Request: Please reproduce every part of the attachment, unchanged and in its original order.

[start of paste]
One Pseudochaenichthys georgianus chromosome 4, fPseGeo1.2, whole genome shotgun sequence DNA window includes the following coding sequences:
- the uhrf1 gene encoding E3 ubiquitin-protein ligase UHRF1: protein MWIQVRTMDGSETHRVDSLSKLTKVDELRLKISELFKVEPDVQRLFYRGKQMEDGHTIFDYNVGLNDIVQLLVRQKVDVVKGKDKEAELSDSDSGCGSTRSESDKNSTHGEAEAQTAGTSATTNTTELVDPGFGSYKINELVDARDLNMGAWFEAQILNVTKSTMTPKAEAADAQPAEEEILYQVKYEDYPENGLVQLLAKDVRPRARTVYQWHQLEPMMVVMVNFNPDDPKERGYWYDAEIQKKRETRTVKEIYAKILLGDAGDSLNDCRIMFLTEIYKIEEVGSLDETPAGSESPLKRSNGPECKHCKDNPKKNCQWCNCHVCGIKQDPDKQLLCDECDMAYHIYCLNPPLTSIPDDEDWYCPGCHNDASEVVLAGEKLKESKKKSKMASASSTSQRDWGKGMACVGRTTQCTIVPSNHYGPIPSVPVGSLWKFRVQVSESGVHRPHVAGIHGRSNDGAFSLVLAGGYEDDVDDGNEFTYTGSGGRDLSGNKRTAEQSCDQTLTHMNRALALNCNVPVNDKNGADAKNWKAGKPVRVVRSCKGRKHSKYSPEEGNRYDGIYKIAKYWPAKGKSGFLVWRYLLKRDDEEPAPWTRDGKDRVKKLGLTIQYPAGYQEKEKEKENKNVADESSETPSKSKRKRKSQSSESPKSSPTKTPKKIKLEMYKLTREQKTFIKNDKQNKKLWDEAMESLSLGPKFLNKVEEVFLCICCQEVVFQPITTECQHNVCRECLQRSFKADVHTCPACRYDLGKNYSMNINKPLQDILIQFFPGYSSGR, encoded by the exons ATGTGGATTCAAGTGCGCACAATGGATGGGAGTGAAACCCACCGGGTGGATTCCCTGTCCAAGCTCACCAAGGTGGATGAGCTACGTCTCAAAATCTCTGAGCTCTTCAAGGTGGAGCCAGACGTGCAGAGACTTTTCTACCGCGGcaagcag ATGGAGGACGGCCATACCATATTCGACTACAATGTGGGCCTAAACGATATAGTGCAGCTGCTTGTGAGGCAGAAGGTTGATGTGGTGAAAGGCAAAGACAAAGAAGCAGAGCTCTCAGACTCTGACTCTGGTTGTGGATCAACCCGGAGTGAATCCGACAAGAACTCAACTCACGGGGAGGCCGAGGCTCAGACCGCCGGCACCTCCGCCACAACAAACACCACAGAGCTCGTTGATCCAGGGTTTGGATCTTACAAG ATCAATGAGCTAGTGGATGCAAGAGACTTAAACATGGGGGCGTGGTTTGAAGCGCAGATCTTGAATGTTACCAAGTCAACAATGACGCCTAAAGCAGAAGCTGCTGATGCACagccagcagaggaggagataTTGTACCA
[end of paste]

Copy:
One Pseudochaenichthys georgianus chromosome 4, fPseGeo1.2, whole genome shotgun sequence DNA window includes the following coding sequences:
- the uhrf1 gene encoding E3 ubiquitin-protein ligase UHRF1: protein MWIQVRTMDGSETHRVDSLSKLTKVDELRLKISELFKVEPDVQRLFYRGKQMEDGHTIFDYNVGLNDIVQLLVRQKVDVVKGKDKEAELSDSDSGCGSTRSESDKNSTHGEAEAQTAGTSATTNTTELVDPGFGSYKINELVDARDLNMGAWFEAQILNVTKSTMTPKAEAADAQPAEEEILYQVKYEDYPENGLVQLLAKDVRPRARTVYQWHQLEPMMVVMVNFNPDDPKERGYWYDAEIQKKRETRTVKEIYAKILLGDAGDSLNDCRIMFLTEIYKIEEVGSLDETPAGSESPLKRSNGPECKHCKDNPKKNCQWCNCHVCGIKQDPDKQLLCDECDMAYHIYCLNPPLTSIPDDEDWYCPGCHNDASEVVLAGEKLKESKKKSKMASASSTSQRDWGKGMACVGRTTQCTIVPSNHYGPIPSVPVGSLWKFRVQVSESGVHRPHVAGIHGRSNDGAFSLVLAGGYEDDVDDGNEFTYTGSGGRDLSGNKRTAEQSCDQTLTHMNRALALNCNVPVNDKNGADAKNWKAGKPVRVVRSCKGRKHSKYSPEEGNRYDGIYKIAKYWPAKGKSGFLVWRYLLKRDDEEPAPWTRDGKDRVKKLGLTIQYPAGYQEKEKEKENKNVADESSETPSKSKRKRKSQSSESPKSSPTKTPKKIKLEMYKLTREQKTFIKNDKQNKKLWDEAMESLSLGPKFLNKVEEVFLCICCQEVVFQPITTECQHNVCRECLQRSFKADVHTCPACRYDLGKNYSMNINKPLQDILIQFFPGYSSGR, encoded by the exons ATGTGGATTCAAGTGCGCACAATGGATGGGAGTGAAACCCACCGGGTGGATTCCCTGTCCAAGCTCACCAAGGTGGATGAGCTACGTCTCAAAATCTCTGAGCTCTTCAAGGTGGAGCCAGACGTGCAGAGACTTTTCTACCGCGGcaagcag ATGGAGGACGGCCATACCATATTCGACTACAATGTGGGCCTAAACGATATAGTGCAGCTGCTTGTGAGGCAGAAGGTTGATGTGGTGAAAGGCAAAGACAAAGAAGCAGAGCTCTCAGACTCTGACTCTGGTTGTGGATCAACCCGGAGTGAATCCGACAAGAACTCAACTCACGGGGAGGCCGAGGCTCAGACCGCCGGCACCTCCGCCACAACAAACACCACAGAGCTCGTTGATCCAGGGTTTGGATCTTACAAG ATCAATGAGCTAGTGGATGCAAGAGACTTAAACATGGGGGCGTGGTTTGAAGCGCAGATCTTGAATGTTACCAAGTCAACAATGACGCCTAAAGCAGAAGCTGCTGATGCACagccagcagaggaggagataTTGTACCA